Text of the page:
Idiom of the Day

(Carregar água na peneira)

Evitando as brasileiradas:

“Quero mais um!”: “I want one more!”

42270503 – green cup of coffee against chalkboard with piece of chalk

NUNCA DIGA: “I WANT MORE ONE”

Learning English with Stories – Mr. Jones’ Nose

Glossary

Run for

Concorrer (a cargo político)

Birth

Nascimento

Blurt

Falar sem pensar, de supetão, deixar escapar

Hardly

Mal (quase não)

I hardly slept last night: Mal dormi essa noite

Matter

Problema

What’s  the matter? Are you ok?

Needless to Say

Obviamente, não precisa nem dizer

Pregnant

Grávida (s)

Say Grace

Fazer uma oração de agradecimento antes de uma refeição

Well-to-Do

 

Bem de vida

Click here to read the story

 Mr. Jones Nose

 A True Story

My grandmother was raised in Hawaii. Back then, Hawaii was not a state of the United States yet. Her father was a very well-to-do businessman there. Every time his wife got pregnant, when it was close to the time of the baby’s birth, they would get on a ship and go to the United States, so the baby would be an American citizen. “It might be a boy,” my great-grandfather would say. “And, who knows, he might run for president one day.” (Nobody ever thought that one day a woman could run for president!)

Well, they had four girls!

One day, the four girls were playing when their mother called them. “Girls, Mr. Jones is coming to dinner tonight. Please, don’t say anything about his nose!”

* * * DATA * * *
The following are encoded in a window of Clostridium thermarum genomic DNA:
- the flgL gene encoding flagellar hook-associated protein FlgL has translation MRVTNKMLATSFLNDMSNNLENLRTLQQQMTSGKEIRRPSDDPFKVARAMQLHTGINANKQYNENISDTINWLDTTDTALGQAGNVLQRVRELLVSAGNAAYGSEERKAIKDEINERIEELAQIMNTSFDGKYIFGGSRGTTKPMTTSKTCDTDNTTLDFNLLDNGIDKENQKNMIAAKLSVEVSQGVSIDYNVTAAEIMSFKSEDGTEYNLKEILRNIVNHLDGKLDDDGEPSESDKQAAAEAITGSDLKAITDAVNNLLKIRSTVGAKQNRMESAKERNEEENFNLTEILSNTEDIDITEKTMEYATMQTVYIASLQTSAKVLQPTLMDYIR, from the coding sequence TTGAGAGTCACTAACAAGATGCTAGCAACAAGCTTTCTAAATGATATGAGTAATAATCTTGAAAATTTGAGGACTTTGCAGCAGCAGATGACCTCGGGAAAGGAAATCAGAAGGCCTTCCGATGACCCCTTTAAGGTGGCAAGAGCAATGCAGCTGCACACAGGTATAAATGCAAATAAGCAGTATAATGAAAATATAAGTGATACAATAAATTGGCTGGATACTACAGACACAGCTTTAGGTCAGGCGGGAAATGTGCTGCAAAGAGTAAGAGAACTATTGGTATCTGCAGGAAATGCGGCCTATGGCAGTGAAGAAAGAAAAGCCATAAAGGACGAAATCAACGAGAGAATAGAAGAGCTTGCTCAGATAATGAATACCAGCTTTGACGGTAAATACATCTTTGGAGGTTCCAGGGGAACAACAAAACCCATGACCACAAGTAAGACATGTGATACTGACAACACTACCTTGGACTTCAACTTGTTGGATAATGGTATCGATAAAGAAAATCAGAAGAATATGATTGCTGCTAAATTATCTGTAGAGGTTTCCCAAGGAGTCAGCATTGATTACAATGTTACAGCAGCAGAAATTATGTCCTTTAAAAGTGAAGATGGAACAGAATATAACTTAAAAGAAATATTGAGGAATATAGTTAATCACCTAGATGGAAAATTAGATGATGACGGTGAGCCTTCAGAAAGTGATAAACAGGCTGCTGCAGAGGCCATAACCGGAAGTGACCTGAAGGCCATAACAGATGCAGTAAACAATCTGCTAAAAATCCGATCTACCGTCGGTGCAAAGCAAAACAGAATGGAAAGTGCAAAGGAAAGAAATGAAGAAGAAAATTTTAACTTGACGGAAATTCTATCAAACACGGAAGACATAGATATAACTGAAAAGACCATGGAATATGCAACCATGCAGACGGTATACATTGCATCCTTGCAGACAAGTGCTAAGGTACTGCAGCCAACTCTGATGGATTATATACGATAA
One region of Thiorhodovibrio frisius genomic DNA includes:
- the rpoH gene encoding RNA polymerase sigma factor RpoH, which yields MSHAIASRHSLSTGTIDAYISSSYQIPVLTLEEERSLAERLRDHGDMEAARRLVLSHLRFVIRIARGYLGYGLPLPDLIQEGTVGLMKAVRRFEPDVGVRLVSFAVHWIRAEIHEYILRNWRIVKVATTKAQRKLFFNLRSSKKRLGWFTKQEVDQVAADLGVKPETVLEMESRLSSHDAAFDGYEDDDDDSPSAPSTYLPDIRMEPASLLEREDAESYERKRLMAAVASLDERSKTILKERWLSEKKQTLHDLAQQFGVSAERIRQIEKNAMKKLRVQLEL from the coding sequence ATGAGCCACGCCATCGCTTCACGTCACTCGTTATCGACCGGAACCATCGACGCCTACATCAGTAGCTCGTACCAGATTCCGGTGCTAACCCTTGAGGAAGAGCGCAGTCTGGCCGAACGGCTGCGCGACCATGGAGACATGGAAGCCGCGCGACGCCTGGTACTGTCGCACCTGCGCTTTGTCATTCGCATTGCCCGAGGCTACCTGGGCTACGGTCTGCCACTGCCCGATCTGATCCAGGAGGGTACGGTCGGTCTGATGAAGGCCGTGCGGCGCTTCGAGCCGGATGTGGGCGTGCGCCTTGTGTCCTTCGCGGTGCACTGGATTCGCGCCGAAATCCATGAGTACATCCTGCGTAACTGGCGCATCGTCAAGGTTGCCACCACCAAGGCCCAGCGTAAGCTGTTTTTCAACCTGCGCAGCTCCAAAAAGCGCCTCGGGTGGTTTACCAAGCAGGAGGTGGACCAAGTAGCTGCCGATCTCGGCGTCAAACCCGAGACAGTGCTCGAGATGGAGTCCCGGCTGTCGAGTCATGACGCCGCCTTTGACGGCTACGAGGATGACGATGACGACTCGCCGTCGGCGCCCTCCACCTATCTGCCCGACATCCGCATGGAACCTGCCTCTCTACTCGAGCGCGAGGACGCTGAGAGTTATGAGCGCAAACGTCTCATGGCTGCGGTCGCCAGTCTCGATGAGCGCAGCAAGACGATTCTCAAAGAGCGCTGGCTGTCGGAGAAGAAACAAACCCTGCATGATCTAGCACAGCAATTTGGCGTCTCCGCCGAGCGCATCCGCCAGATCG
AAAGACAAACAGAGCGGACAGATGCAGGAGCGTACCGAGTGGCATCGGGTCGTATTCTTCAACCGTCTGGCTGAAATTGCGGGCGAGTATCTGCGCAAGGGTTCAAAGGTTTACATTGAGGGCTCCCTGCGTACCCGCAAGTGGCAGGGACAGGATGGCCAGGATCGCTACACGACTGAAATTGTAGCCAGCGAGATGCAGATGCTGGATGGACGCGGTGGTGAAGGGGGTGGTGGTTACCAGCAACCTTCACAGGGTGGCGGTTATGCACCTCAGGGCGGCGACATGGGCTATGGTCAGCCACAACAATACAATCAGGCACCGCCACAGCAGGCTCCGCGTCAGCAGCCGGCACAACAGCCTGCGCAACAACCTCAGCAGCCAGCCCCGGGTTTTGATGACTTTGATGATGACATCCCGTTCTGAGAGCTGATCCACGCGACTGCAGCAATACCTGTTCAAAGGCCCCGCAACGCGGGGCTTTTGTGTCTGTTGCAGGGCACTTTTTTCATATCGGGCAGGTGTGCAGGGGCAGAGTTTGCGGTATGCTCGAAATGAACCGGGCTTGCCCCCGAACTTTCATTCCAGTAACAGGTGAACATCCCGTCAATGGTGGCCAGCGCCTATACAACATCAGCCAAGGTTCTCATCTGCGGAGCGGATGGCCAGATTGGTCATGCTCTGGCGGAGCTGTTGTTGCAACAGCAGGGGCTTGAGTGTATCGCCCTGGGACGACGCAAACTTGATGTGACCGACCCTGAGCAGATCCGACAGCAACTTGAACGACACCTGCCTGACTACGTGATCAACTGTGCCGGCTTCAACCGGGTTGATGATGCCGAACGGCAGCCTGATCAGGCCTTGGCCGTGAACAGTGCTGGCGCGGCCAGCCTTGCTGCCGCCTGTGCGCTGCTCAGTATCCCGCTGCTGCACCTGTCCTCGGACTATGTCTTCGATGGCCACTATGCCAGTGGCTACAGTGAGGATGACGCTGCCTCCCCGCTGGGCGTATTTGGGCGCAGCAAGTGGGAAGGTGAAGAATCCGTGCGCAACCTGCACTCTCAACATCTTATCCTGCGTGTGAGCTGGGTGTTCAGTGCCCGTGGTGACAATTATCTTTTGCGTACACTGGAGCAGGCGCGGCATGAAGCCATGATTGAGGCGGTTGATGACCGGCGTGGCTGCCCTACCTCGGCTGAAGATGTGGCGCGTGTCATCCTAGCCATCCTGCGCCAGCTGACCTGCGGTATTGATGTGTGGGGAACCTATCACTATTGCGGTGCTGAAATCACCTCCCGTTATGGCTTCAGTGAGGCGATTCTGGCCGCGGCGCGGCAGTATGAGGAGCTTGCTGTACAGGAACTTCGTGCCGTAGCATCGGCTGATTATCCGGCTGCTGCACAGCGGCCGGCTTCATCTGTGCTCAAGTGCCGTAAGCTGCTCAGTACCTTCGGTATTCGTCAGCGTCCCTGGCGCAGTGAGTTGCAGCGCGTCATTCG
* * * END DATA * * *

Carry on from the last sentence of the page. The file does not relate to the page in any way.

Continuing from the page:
The rest of the day, the girls couldn’t stop thinking about Mr. Jones and his nose. “What could be the matter with his nose?” they thought. They could hardly wait for dinnertime, to see what could be so strange about Mr. Jones’ nose.

Finally, it was time for dinner. They all sat down. Their mother said grace, but the girls couldn’t close their eyes. Needless to say, they were all staring at Mr. Jones. As soon as their mother said “amen,” the oldest girl (not my grandma) blurted out, “Mom, why did you ask us to not say anything about his nose? He doesn’t have a nose.”

 

Dose of the Day

Hoje vamos falar sobre os diferentes verbos relacionados com “enxergar”, ou “ver”.

Em português, podemos usar o verbo “falar”, por exemplo, para qualquer uma das falas acima:

“Falou com o chefe?”

“Sim.”

“O que ele falou?”

“Ele me falou para te despedir”.

Vamos dar algumas diretrizes aqui que lhe ajudarão a saber quando usar qual desses verbos.

Speak é um ato físico. You speak a language, you speak to someone, you speak about something.

→ “I need to speak English.”

→”I am going to speak to Peter about classes.”

Talk também é um ato físico. You talk to someone, you talk about something, or, you just talk!

→ “Why don’t you talk to him about that!”

→ “She never stops talking!

 

Look! He’s talking to himself again!

Say significa “dizer”. É sempre relacionado com o conteúdoYou say something (sometimes to someone)

→ “What did he say?”

→”I said that I wasn’t going to come today.”

Tell significa “contar, dizer, falar, mandar”. É sempre relacionado com o interlocutor. Nunca use uma preposição com esse verbo. You tell someone something, or you tell someone to do something, or you just tell a story.